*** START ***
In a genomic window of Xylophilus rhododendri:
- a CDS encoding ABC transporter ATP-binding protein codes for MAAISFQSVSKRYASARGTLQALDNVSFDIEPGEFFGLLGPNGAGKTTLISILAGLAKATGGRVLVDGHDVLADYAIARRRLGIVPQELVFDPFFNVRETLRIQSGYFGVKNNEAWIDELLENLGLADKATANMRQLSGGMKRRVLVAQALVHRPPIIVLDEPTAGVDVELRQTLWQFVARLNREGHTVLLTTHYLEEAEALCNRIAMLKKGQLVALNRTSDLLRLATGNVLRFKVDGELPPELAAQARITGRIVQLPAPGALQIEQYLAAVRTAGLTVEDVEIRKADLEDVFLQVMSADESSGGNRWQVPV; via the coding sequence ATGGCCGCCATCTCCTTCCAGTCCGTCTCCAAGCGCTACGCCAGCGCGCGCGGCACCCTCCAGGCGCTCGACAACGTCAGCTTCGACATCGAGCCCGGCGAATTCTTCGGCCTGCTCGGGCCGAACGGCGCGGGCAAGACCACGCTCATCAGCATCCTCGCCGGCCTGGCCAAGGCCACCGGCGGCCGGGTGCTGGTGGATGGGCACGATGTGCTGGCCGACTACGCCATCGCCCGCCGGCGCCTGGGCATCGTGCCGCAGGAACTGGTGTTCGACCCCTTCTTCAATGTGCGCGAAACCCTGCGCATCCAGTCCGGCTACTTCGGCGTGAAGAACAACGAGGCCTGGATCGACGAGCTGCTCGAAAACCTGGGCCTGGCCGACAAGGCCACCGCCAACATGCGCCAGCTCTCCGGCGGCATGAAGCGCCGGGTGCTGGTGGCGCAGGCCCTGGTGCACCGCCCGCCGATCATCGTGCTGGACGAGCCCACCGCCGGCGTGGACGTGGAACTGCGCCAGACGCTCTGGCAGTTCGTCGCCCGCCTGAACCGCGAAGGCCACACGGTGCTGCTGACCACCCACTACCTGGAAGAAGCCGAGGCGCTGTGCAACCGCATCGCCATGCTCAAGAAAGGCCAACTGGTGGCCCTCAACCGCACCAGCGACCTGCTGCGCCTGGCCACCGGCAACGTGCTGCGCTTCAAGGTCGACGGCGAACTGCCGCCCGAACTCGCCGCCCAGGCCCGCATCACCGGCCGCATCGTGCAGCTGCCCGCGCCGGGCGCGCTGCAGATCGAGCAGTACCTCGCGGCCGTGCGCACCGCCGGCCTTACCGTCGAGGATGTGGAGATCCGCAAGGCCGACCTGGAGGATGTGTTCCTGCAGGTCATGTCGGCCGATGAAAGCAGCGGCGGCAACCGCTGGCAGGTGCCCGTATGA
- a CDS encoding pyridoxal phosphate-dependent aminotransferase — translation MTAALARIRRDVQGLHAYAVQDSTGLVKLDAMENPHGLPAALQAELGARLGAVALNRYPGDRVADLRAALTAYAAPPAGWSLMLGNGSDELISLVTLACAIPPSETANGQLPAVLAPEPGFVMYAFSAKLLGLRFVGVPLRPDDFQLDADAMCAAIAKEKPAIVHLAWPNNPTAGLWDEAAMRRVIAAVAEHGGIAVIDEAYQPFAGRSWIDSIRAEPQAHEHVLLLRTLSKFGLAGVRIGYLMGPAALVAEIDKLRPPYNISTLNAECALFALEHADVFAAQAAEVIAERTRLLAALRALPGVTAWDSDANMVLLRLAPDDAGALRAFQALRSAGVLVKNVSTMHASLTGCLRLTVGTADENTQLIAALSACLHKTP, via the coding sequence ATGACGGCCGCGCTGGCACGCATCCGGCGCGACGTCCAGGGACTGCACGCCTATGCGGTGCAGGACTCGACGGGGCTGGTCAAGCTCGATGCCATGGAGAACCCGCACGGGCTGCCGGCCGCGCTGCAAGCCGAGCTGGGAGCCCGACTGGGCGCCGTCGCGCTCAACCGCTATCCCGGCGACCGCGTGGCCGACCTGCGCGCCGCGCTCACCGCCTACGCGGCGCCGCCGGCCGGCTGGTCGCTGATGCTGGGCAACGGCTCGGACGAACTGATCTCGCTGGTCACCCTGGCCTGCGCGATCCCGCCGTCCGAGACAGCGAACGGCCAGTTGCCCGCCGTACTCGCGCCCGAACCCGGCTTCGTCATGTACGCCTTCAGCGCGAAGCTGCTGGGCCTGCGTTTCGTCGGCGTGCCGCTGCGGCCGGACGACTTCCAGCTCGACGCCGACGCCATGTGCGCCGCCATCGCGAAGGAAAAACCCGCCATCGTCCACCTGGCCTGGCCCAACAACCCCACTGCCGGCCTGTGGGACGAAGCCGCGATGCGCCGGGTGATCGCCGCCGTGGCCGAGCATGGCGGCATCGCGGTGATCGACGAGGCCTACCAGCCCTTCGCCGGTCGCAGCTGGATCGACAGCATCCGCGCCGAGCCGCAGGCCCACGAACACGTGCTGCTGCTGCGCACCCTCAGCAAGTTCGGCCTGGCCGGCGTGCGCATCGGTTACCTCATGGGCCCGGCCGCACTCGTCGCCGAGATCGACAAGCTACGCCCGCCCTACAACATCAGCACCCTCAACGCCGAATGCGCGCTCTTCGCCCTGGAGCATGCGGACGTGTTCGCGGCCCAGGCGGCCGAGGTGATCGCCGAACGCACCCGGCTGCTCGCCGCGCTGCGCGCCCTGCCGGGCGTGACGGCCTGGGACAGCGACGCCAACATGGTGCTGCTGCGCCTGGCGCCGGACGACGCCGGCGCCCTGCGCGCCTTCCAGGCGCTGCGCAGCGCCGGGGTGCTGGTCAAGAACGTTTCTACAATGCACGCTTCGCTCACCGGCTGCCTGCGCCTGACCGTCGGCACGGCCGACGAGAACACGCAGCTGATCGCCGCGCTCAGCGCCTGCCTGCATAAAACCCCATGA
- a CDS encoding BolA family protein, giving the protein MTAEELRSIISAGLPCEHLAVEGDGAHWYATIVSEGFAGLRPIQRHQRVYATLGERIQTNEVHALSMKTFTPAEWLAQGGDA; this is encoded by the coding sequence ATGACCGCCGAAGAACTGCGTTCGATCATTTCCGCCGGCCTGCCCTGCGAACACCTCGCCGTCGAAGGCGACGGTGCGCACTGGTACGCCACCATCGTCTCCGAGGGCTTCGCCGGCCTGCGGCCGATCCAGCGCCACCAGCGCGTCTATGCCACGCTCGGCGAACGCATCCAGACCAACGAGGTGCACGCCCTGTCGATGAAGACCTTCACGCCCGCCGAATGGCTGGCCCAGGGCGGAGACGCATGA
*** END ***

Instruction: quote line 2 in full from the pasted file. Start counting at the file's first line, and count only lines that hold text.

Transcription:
- a CDS encoding ABC transporter ATP-binding protein codes for MAAISFQSVSKRYASARGTLQALDNVSFDIEPGEFFGLLGPNGAGKTTLISILAGLAKATGGRVLVDGHDVLADYAIARRRLGIVPQELVFDPFFNVRETLRIQSGYFGVKNNEAWIDELLENLGLADKATANMRQLSGGMKRRVLVAQALVHRPPIIVLDEPTAGVDVELRQTLWQFVARLNREGHTVLLTTHYLEEAEALCNRIAMLKKGQLVALNRTSDLLRLATGNVLRFKVDGELPPELAAQARITGRIVQLPAPGALQIEQYLAAVRTAGLTVEDVEIRKADLEDVFLQVMSADESSGGNRWQVPV; via the coding sequence ATGGCCGCCATCTCCTTCCAGTCCGTCTCCAAGCGCTACGCCAGCGCGCGCGGCACCCTCCAGGCGCTCGACAACGTCAGCTTCGACATCGAGCCCGGCGAATTCTTCGGCCTGCTCGGGCCGAACGGCGCGGGCAAGACCACGCTCATCAGCATCCTCGCCGGCCTGGCCAAGGCCACCGGCGGCCGGGTGCTGGTGGATGGGCACGATGTGCTGGCCGACTACGCCATCGCCCGCCGGCGCCTGGGCATCGTGCCGCAGGAACTGGTGTTCGACCCCTTCTTCAATGTGCGCGAAACCCTGCGCATCCAGTCCGGCTACTTCGGCGTGAAGAACAACGAGGCCTGGATCGACGAGCTGCTCGAAAACCTGGGCCTGGCCGACAAGGCCACCGCCAACATGCGCCAGCTCTCCGGCGGCATGAAGCGCCGGGTGCTGGTGGCGCAGGCCCTGGTGCACCGCCCGCCGATCATCGTGCTGGACGAGCCCACCGCCGGCGTGGACGTGGAACTGCGCCAGACGCTCTGGCAGTTCGTCGCCCGCCTGAACCGCGAAGGCCACACGGTGCTGCTGACCACCCACTACCTGGAAGAAGCCGAGGCGCTGTGCAACCGCATCGCCATGCTCAAGAAAGGCCAACTGGTGGCCCTCAACCGCACCAGCGACCTGCTGCGCCTGGCCACCGGCAACGTGCTGCGCTTCAAGGTCGACGGCGAACTGCCGCCCGAACTCGCCGCCCAGGCCCGCATCACCGGCCGCATCGTGCAGCTGCCCGCGCCGGGCGCGCTGCAGATCGAGCAGTACCTCGCGGCCGTGCGCACCGCCGGCCTTACCGTCGAGGATGTGGAGATCCGCAAGGCCGACCTGGAGGATGTGTTCCTGCAGGTCATGTCGGCCGATGAAAGCAGCGGCGGCAACCGCTGGCAGGTGCCCGTATGA